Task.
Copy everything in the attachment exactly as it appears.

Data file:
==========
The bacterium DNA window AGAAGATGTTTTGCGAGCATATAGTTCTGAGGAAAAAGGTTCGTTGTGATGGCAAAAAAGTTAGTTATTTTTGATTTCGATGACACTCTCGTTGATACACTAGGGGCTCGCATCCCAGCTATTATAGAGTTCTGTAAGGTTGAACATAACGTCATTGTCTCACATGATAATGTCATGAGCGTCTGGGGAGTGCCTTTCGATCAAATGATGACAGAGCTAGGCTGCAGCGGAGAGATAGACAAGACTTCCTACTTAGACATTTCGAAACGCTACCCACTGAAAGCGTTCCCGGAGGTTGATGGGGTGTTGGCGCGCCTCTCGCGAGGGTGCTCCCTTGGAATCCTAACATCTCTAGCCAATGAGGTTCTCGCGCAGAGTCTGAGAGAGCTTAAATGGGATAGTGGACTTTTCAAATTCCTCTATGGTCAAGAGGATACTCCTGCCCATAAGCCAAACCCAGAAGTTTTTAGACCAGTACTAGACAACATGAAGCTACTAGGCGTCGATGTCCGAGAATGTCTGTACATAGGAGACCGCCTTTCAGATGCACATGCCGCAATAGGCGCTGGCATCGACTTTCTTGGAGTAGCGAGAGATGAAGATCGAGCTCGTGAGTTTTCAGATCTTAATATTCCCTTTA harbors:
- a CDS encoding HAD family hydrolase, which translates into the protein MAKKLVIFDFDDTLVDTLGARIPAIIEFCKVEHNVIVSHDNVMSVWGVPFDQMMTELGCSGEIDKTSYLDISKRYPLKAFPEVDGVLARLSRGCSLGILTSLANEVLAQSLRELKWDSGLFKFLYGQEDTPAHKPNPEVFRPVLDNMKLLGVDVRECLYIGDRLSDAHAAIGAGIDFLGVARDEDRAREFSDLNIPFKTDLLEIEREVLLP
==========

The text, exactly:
The bacterium DNA window AGAAGATGTTTTGCGAGCATATAGTTCTGAGGAAAAAGGTTCGTTGTGATGGCAAAAAAGTTAGTTATTTTTGATTTCGATGACACTCTCGTTGATACACTAGGGGCTCGCATCCCAGCTATTATAGAGTTCTGTAAGGTTGAACATAACGTCATTGTCTCACATGATAATGTCATGAGCGTCTGGGGAGTGCCTTTCGATCAAATGATGACAGAGCTAGGCTGCAGCGGAGAGATAGACAAGACTTCCTACTTAGACATTTCGAAACGCTACCCACTGAAAGCGTTCCCGGAGGTTGATGGGGTGTTGGCGCGCCTCTCGCGAGGGTGCTCCCTTGGAATCCTAACATCTCTAGCCAATGAGGTTCTCGCGCAGAGTCTGAGAGAGCTTAAATGGGATAGTGGACTTTTCAAATTCCTCTATGGTCAAGAGGATACTCCTGCCCATAAGCCAAACCCAGAAGTTTTTAGACCAGTACTAGACAACATGAAGCTACTAGGCGTCGATGTCCGAGAATGTCTGTACATAGGAGACCGCCTTTCAGATGCACATGCCGCAATAGGCGCTGGCATCGACTTTCTTGGAGTAGCGAGAGATGAAGATCGAGCTCGTGAGTTTTCAGATCTTAATATTCCCTTTA harbors:
- a CDS encoding HAD family hydrolase, which translates into the protein MAKKLVIFDFDDTLVDTLGARIPAIIEFCKVEHNVIVSHDNVMSVWGVPFDQMMTELGCSGEIDKTSYLDISKRYPLKAFPEVDGVLARLSRGCSLGILTSLANEVLAQSLRELKWDSGLFKFLYGQEDTPAHKPNPEVFRPVLDNMKLLGVDVRECLYIGDRLSDAHAAIGAGIDFLGVARDEDRAREFSDLNIPFKTDLLEIEREVLLP